Date of Award
Master of Public Health (MPH)
Christina Hemphill Fuller
INTRODUCTION: Many studies have examined the positive effects of physical activity on mortality and morbidity, as well as the negative impact of exposure to air pollutants. Few, however, have investigated the complex interaction between physical activity and air pollution exposure. One promising method for analyzing this interaction is using metabolomics to identify the resulting metabolites produced from each exposure. This study will provide insight into the modification by physical activity of health biomarkers associated with acute exposure to air pollutants.
AIM: The aim of this study is to identify novel biomarkers of pollutant exposures using metabolomics analyses. Specifically, this study will examine differences in exposures to air pollutants (black carbon, ozone, particulate matter, particle number concentration) and corresponding metabolic changes in subjects before and after outdoor physical activity.
METHODS: Sixty-five saliva samples for metabolomics analysis were collected from a sample of 57 individuals in Atlanta, GA from June through July 2016. The ambient outdoor concentrations of PM2.5 (PM), ozone (O3), black carbon (BC), and particle number concentration (PNC) were measured throughout each 2-hr sampling event. Each participant’s physical activity levels were monitored as well. Each pollutant (above) was analyzed per individual via four separate metrics: ambient outdoor concentration, exposure, cumulative inhaled dose, and maximum one-minute dose. Samples were processed via ultra-high resolution liquid chromatography-mass spectrometry. Various mixed regression models used pollutant metrics to predict changes in metabolic feature intensity from pre- to post-exposure. Metabolite identification and pathway analysis for each significant feature was calculated using Mummichog version 1.0.3 with a level of significance of .05.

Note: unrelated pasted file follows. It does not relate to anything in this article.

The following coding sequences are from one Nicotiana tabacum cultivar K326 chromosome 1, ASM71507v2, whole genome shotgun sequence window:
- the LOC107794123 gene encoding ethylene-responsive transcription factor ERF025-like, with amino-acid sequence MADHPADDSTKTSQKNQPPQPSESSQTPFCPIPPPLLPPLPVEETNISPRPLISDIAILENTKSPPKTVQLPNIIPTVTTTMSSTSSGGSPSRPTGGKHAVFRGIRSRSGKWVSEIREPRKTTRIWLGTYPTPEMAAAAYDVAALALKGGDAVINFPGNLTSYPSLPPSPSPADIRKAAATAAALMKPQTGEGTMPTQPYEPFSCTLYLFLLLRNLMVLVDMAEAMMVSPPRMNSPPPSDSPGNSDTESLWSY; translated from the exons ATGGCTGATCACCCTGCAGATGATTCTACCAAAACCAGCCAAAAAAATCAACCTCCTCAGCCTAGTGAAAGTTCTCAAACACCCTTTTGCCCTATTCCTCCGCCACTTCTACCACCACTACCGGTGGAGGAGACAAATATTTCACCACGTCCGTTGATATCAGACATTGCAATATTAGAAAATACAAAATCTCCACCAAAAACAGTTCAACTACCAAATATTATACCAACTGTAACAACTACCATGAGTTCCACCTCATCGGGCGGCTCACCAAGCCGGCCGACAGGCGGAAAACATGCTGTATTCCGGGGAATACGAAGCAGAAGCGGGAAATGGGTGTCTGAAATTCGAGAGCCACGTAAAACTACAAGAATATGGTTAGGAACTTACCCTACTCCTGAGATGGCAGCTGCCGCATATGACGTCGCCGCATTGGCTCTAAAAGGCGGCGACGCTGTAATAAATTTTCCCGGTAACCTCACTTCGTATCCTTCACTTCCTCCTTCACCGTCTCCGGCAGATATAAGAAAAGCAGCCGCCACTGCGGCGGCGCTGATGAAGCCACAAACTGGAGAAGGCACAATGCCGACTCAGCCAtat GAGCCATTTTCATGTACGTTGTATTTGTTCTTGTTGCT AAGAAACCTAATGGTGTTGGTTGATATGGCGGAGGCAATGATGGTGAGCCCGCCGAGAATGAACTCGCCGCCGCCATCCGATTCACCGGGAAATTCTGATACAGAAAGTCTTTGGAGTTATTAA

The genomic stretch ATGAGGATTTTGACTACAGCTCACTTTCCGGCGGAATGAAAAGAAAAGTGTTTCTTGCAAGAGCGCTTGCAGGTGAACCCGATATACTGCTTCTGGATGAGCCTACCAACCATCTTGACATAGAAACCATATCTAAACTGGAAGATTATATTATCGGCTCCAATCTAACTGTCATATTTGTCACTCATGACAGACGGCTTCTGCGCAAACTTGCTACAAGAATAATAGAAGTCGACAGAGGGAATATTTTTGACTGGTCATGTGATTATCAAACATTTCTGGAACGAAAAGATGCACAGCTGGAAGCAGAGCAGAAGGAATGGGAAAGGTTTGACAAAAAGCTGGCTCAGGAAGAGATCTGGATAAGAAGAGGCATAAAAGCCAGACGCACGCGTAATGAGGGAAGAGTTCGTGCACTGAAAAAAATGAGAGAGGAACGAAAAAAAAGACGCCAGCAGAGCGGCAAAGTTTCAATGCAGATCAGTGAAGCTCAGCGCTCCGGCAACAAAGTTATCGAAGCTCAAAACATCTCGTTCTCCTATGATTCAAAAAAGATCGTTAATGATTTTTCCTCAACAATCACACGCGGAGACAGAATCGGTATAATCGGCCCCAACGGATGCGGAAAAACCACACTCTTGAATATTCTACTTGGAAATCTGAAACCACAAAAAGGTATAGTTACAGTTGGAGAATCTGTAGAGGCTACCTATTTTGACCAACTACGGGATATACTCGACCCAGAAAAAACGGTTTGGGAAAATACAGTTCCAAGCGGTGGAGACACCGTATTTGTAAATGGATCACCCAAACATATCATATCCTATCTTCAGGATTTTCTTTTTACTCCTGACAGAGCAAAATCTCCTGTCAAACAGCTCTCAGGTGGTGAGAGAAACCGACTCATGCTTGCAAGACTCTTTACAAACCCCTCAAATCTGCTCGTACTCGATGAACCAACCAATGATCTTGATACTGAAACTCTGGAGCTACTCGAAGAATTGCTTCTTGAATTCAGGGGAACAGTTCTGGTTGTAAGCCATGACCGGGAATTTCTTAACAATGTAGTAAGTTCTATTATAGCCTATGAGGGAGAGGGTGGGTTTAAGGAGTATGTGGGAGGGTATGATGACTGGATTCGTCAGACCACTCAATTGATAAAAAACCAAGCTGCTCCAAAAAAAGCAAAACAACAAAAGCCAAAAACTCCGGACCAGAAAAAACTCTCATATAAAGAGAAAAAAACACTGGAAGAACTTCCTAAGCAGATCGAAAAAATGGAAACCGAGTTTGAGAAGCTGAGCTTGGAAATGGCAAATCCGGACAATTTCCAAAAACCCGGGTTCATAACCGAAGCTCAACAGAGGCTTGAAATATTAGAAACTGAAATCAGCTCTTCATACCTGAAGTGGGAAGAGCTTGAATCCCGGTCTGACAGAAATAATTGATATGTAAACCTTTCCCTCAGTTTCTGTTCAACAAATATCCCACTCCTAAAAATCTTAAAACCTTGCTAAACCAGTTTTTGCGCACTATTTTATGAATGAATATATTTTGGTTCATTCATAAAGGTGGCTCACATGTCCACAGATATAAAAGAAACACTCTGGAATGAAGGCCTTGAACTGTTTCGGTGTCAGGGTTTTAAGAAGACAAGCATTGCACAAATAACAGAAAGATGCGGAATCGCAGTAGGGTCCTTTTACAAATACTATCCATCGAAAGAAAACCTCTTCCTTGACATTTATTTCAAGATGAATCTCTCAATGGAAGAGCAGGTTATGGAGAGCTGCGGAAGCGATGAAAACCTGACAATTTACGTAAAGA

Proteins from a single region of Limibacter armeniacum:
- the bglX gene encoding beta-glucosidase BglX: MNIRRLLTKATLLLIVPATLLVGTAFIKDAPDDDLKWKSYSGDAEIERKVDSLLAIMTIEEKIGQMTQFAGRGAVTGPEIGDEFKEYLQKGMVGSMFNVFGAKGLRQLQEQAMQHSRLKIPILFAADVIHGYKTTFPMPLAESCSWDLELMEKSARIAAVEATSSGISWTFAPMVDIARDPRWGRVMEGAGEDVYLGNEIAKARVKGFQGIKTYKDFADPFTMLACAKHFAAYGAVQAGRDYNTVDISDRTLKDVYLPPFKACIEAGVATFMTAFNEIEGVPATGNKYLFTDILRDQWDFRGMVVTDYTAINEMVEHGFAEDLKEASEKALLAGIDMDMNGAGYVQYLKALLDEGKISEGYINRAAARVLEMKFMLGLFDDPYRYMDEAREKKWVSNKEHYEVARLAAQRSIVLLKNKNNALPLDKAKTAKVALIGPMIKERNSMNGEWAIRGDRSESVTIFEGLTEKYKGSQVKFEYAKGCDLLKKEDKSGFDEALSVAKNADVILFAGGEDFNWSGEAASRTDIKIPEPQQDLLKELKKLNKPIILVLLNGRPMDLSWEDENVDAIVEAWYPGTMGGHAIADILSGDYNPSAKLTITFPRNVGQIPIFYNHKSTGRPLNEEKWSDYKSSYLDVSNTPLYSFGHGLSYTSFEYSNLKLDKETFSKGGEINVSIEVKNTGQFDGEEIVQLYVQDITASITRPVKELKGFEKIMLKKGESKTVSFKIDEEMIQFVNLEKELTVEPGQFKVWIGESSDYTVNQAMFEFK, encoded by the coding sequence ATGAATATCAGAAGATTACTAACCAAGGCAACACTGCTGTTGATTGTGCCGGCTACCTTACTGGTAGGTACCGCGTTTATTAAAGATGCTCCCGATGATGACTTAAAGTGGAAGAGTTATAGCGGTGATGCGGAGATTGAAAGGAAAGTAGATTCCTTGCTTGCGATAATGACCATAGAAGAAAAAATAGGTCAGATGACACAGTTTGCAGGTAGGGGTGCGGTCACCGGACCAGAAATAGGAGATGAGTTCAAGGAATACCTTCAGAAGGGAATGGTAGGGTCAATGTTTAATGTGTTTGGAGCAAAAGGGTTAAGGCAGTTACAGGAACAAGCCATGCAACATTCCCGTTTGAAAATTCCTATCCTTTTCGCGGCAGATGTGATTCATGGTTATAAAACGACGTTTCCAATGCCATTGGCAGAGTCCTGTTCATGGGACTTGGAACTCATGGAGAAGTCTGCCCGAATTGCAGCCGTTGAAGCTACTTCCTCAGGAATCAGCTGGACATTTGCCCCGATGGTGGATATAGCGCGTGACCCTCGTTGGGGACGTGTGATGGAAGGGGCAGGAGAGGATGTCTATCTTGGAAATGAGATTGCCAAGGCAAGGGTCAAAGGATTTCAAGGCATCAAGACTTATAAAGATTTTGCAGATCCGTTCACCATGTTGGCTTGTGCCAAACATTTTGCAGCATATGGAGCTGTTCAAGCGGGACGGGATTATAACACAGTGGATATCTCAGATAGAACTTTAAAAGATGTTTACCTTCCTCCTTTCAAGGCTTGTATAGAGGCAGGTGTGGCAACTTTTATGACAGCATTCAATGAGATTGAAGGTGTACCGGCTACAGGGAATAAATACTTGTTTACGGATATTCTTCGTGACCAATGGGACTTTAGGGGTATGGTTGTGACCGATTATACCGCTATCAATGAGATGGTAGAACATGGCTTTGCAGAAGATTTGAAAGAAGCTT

RESULTS: All pollutant metrics were significantly associated with changes in metabolic features. PNC max showed the highest number of significant associations with 172 significantly associated metabolic features. Additionally, Mummichog analysis yielded significant pathway predictions for all feature metrics, with a total of 48 significant metabolic pathway predictions
DISCUSSION: We identified 48 metabolic pathways that showed significant correlation with air pollution exposure. However, the lack of consistency in pathway predictions suggests that acute pollution exposure may take more than 2 hours to have a measurable effect on the salivary metabolome. Our research suggests that while high-resolution metabolomics shows potential for reliably identifying biomarkers of pollutant-related stress, there is still much room for further development in this field.
Finlon, Elizabeth, "Use of High-resolution Metabolomics to Assess Changes in Metabolic Pathways Associated with Acute Exposure to Air Pollutants.." Thesis, Georgia State University, 2018.
Available for download on Friday, April 26, 2019